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In-depth: the Patchett gun

George William Patchett of the Sterling Armaments Corp. demonstrated the first prototype of the Patchett gun to the Ordnance Board on the 25th of September 1942. It was described in OB Proceeding 19930 as “essentially, with the exception of the trigger mechanism, a Lanchester without butt or sights”. There were also similarities drawn between it and the earlier Biwarip machine carbine that was tested in 1938. Like the Biwarip, it was intended to be hip-fired, hence the lack of sights. The self-contained trigger mechanism included a fire selector which would lock the breech block forward when safety was applied. It was a overall well-balanced weapon and performed very well; the Ordnance Board showed considerable interest and suggested Mr. Patchett improve the weapon for military trials.

Patchett experimental model No.1. These were the first prototypes made in 1943. Only five of these guns were made.

In February 1943, the improved Patchett gun was trialed against Sten Mk.IVA and Birmingham Small Arm’s Welgun, which had been commissioned by the SOE. The trials took place at the Proof and Experimental Establishment at Pendine and the Lanchester Mk.I and Sten Mk.II were used as test controls. There were three Welguns and Sten Mk.IVAs tested but only one Patchett gun, since no others had been produced at this point. The results of the trials showed that the Patchett gun was inferior to the Welgun and the Sten in terms of accuracy and performed poorly in harsh conditions. Overall the Sten came out best and the Patchett was returned to Sterling for improvements.

From September 22nd to October 5th 1943, further trials were conducted at Pendine. The weapons tested were the Welgun, the Patchett No.1, the Sten Mk.IVB, the Austen Mk.II, the Owen Mk.II, and the BSA Andrews. The Owen came out best, followed by the Patchett. The same weapons were again re-trailed at Bisley in November by the Small Arms School, along with a new contender, the Veseley V43. The Small Arms School preferred the Veseley. The general conclusion drawn from these trials was that wartime production limitations would make it nonviable to act on design improvements, so further testing would likely have to wait until after the war. However, the Ordnance Board considered the Patchett the most viable for production.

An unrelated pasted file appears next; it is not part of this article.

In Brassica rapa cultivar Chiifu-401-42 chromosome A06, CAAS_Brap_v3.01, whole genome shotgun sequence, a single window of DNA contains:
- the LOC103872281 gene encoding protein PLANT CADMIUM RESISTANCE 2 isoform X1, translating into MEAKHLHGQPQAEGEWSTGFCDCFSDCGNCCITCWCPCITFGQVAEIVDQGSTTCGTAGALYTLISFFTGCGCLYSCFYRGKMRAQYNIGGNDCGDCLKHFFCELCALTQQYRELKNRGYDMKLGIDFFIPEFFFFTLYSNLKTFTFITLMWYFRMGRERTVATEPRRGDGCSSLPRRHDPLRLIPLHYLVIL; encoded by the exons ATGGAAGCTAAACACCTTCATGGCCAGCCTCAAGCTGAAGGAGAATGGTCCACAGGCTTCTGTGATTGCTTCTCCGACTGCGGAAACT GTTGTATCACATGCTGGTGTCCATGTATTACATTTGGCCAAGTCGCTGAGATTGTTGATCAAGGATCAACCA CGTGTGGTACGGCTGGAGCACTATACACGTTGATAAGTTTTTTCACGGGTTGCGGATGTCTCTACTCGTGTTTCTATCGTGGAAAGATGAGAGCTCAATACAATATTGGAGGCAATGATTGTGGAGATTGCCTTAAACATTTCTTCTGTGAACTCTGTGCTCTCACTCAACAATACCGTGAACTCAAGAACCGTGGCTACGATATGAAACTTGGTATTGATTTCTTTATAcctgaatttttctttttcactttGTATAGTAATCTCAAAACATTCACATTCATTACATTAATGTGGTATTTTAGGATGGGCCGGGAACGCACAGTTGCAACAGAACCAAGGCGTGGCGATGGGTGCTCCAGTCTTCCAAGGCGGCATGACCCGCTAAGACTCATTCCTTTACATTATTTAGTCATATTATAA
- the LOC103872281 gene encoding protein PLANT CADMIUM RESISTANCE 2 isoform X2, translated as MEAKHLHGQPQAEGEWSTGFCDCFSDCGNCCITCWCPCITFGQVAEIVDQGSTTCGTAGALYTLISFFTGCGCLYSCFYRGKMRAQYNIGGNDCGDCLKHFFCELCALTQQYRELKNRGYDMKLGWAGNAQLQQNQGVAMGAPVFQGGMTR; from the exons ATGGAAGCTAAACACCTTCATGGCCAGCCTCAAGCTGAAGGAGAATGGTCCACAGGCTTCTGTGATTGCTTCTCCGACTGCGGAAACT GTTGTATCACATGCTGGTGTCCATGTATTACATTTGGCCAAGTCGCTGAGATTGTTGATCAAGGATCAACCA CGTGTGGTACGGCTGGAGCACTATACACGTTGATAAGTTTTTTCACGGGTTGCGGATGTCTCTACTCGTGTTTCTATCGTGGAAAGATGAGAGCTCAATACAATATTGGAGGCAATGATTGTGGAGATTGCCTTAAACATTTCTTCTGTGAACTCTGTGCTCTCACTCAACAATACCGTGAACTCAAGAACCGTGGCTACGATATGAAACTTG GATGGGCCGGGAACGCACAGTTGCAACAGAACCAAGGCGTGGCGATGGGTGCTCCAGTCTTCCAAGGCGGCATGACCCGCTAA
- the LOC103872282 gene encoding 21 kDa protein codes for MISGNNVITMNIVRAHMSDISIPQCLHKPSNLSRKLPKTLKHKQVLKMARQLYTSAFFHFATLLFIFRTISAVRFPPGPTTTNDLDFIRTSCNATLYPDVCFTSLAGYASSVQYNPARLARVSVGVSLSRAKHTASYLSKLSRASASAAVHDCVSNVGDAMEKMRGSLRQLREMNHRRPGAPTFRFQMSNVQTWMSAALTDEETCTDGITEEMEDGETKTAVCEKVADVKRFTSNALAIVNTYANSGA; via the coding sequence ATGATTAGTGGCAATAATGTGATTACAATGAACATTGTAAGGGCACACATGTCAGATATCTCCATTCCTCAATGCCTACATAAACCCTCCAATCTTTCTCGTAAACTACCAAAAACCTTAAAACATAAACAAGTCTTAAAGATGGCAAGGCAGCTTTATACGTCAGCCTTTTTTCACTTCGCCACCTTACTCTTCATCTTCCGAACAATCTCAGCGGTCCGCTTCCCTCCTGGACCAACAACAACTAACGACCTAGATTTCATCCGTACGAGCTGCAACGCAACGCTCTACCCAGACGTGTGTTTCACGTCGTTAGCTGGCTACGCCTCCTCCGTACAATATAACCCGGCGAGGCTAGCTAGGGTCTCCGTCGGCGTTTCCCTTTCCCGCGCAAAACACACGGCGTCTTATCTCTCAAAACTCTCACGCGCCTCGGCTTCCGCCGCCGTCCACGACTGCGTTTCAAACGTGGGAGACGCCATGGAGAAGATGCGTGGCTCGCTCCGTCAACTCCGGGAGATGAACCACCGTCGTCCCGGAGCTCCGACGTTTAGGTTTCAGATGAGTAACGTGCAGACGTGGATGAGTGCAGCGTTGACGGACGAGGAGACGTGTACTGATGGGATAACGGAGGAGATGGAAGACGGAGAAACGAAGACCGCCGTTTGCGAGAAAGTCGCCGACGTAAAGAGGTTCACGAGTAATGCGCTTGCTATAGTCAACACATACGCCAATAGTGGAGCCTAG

The Patchett Mk.I, model No.1. The first prototype of the Mk.I.

In January 1944, the General Staff Specifications for submachine guns were issued. The specifications demanded a submachine gun chambered in 9x19mm, about 6lb in weight, a fire rate of no more than 500rpm, with good accuracy at 100yds. In response, the Patchett gun was redesigned to meet these specifications and the new and improved Patchett, known as the Mk.I, was tested at Pendine. It had a new ribbed bolt that improved its performance in mud tests. The Ordnance Board ordered 20 Patchett Mk.Is on January 12th and these were delivered in April. These pilot guns were briefly tested at Pendine before another order of 100 Patchett Mk.Is was made for troop trials. These trials took place in early September, again at Pendine, and the conclusion drawn from them was that the Patchett Mk.I was a viable service weapon. Among the 100 Patchetts tested at Pendine was the “Carbinette” model intended for paratroopers.